Snowy Owl Recovering After Being Doused in Diesel in Milwaukee

snowy owl
Forest Preserve District of DuPage County

Oil doesn’t mix with a lot of things, and you can add owls to the list.

A snowy owl found Dec. 3 sitting atop a mound of material at a Milwaukee recycling center had its feathers so fouled with diesel oil it couldn’t fly.

And its typical bright white coloration was a dingy brown.

“She was very dirty and looked miserable,” said Crystal Sharlow-Schaefer, wildlife director at the Wisconsin Humane Society in Milwaukee. “And the oil had soaked through her feathers and pretty much destroyed all their insulation ability.”

As a result the bird, already stressed from what was likely more than a 1,000-mile migration from the Arctic, was hypothermic, the Milwaukee Journal Sentinel reported.

To make matters worse, in an effort to clean its feathers the bird ingested some of the oil and another unknown viscous material it picked up.

Fortunately for the owl the staff at the WHS’ Wildlife Rehabilitation Center was notified about the bird Friday and a volunteer was able to capture and bring it in for treatment.

The initial exam at the center showed the bird to be very weak and in respiratory distress.

Later evaluations also revealed severe abrasions and bruising on its wings, likely from attempts to fly after becoming coated with oil.

“She very likely wasn’t going to survive the night out there,” Sharlow-Schaefer said.

The bird, determined to be a first-year female, was sedated so it could be meticulously cleaned and dried by staff at the center.

Birds of the far north, snowy owls have layers of feathers for insulation from their heads to their toes.

Each year at least some snowies fly south from their Arctic breeding grounds.

And to the delight of wildlife watchers, some years feature “irruptions” of many hundreds of birds into the United States.

After a slow start this year, a recent surge of snowies has descended on Wisconsin, according to Ryan Brady, Department of Natural Resources conservation biologist.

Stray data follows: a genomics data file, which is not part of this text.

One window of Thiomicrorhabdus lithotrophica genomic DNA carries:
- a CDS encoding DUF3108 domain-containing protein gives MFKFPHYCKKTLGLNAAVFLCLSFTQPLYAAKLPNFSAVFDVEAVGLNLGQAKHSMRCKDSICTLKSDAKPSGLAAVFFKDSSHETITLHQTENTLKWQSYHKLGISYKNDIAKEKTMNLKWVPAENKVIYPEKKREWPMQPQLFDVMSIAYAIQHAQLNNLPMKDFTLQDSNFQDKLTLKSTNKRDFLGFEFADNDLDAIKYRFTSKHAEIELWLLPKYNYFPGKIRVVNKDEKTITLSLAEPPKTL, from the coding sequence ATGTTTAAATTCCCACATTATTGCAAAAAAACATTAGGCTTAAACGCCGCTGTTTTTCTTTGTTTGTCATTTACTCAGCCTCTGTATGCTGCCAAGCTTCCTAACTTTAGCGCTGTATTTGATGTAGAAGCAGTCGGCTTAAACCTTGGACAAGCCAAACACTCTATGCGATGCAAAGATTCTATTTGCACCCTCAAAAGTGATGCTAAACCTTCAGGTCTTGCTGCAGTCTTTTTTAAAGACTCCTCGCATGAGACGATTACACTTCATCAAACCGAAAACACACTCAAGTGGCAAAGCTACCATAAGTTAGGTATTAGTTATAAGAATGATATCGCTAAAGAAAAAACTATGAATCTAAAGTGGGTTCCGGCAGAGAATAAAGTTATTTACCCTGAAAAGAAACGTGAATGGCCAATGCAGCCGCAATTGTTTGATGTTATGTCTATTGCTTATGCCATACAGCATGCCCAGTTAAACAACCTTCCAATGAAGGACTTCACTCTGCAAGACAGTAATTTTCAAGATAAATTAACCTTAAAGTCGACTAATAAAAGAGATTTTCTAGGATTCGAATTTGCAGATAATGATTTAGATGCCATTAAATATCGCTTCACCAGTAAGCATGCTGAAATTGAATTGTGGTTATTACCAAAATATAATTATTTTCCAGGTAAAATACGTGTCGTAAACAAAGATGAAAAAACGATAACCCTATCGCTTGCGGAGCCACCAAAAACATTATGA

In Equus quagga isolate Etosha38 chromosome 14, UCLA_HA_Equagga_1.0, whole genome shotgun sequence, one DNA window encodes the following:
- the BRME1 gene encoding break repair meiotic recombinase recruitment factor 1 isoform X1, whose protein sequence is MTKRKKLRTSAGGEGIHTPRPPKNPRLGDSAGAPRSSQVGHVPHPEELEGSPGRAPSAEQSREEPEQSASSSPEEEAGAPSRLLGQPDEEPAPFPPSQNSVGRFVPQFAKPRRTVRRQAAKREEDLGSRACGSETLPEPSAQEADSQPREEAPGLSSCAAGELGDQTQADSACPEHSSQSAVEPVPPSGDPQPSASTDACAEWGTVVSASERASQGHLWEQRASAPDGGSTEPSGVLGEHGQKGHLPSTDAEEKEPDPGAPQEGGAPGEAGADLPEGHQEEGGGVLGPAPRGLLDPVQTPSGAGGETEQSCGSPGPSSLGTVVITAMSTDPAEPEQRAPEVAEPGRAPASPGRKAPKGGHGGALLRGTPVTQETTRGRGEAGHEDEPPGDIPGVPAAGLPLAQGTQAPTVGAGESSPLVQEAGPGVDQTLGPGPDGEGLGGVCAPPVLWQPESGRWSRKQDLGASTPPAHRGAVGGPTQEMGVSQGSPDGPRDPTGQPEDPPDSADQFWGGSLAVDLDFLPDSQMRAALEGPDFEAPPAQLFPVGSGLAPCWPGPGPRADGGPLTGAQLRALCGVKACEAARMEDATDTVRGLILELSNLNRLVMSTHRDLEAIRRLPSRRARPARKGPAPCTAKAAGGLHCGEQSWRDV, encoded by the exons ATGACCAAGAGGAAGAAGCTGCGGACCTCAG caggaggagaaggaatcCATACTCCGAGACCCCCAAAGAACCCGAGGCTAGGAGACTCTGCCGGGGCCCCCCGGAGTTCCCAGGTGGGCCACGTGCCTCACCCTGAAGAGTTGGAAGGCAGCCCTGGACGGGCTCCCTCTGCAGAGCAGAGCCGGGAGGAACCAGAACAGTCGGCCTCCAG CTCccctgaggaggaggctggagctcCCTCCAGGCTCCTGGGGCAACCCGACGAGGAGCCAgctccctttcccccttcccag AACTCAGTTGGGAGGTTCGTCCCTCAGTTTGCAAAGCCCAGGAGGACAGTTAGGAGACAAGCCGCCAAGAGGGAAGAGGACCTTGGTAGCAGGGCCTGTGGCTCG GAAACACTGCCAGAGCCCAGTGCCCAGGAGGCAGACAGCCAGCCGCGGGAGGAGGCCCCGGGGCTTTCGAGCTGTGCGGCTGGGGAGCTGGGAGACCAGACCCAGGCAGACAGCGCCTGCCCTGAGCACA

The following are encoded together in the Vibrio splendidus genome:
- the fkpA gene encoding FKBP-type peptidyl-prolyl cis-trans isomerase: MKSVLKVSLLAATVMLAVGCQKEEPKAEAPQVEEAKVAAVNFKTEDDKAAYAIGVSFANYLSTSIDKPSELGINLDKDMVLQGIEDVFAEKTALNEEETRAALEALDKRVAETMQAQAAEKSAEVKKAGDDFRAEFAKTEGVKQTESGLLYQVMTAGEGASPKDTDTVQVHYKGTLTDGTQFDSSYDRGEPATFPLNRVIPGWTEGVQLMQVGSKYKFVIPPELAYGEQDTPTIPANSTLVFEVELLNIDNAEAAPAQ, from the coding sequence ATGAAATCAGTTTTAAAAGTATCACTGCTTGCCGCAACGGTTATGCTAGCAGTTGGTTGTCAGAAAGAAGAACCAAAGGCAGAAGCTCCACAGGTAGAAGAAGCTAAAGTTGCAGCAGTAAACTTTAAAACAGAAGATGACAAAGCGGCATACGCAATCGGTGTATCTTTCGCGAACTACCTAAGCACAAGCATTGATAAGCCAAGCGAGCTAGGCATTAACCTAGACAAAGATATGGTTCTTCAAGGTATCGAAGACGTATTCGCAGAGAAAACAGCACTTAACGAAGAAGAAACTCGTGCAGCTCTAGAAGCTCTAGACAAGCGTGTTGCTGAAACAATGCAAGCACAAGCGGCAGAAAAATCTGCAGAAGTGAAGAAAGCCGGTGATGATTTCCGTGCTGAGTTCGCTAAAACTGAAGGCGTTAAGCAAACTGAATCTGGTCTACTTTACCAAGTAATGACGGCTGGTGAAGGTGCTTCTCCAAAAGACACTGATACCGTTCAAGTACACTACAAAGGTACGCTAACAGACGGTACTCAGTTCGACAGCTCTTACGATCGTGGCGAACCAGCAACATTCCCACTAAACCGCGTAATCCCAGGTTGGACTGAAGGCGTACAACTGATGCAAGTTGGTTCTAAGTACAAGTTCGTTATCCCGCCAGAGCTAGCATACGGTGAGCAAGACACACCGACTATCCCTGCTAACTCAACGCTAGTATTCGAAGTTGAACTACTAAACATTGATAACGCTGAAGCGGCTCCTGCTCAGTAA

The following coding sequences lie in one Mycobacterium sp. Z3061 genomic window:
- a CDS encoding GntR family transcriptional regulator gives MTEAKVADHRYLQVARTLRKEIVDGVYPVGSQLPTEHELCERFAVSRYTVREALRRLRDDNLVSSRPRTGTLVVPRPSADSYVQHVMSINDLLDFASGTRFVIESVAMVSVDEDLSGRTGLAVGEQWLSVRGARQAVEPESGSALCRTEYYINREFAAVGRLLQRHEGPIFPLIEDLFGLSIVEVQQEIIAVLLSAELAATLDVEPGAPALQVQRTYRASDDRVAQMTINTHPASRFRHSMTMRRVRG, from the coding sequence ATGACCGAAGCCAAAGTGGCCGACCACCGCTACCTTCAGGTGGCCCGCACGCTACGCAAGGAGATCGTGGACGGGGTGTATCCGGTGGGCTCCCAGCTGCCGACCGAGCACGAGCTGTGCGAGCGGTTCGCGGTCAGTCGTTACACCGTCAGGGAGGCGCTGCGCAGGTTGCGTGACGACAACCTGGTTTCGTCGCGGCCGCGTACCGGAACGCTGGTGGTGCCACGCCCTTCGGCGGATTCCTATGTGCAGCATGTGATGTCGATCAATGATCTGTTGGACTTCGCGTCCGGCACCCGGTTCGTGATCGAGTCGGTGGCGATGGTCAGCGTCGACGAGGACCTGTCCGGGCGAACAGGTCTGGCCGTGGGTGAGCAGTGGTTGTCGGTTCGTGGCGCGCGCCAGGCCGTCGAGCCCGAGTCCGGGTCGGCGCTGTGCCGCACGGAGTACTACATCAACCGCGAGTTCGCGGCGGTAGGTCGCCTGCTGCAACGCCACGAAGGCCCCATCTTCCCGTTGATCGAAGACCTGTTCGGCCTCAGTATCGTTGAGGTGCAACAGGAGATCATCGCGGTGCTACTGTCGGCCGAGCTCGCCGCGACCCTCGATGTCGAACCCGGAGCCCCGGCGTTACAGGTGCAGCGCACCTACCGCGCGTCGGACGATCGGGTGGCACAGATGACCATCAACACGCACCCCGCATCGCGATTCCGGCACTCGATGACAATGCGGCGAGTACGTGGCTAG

The agency reported at least 72 owls across 30 Wisconsin counties as of Dec. 1, more than each of the previous three years at that date.

Sightings of the big, white owls have been made in Trempealeau in the west, downtown Madison in the south and in many spots along the Lake Michigan shore, including 12 at a single site on lower Green Bay.

At least two also have been seen this month in Milwaukee.

In 2017, which was regarded as an irruption year, 124 had been documented by the start of December.

More snowies are likely on their way and will tell the tale of this winter, Brady said.

Since the birds spend the vast majority of their lives in wilderness they often show no fear of humans. They also have little to no experience in human-built environments.

Wildlife experts advise people to give the birds space if they encounter them and allow them to hunt without disturbance. The birds feed on mice and other rodents as well as waterfowl.

The snowy that ended up in the Milwaukee recycling center is a good example of the trouble these wild birds from the far north can get into in urban areas, Sharlow-Schaefer said.

“Try to imagine flying around buildings and landing on things you’ve never encountered before,” Sharlow-Schaefer said.

The young, female snowy has responded positively to treatment. As of Tuesday, it was eating well (whole, dead mice), Sharlow-Schaefer said.

And it has begun to show the “appropriate wild animal sass and attitude toward her caretakers, something they’re always grateful to see in wild patients,” the WHS said Tuesday in a statement.

The owl’s prognosis is guarded, though, since it’s still healing from its injuries and gaining strength, according to the WHS.

The wildlife center staff plans to clean the bird once more in the coming days.

“She’s on the right trajectory now,” Sharlow-Schaefer said. “Fingers crossed, she’ll be able to be released sometime this winter and live wild again.”

Copyright AP - Associated Press
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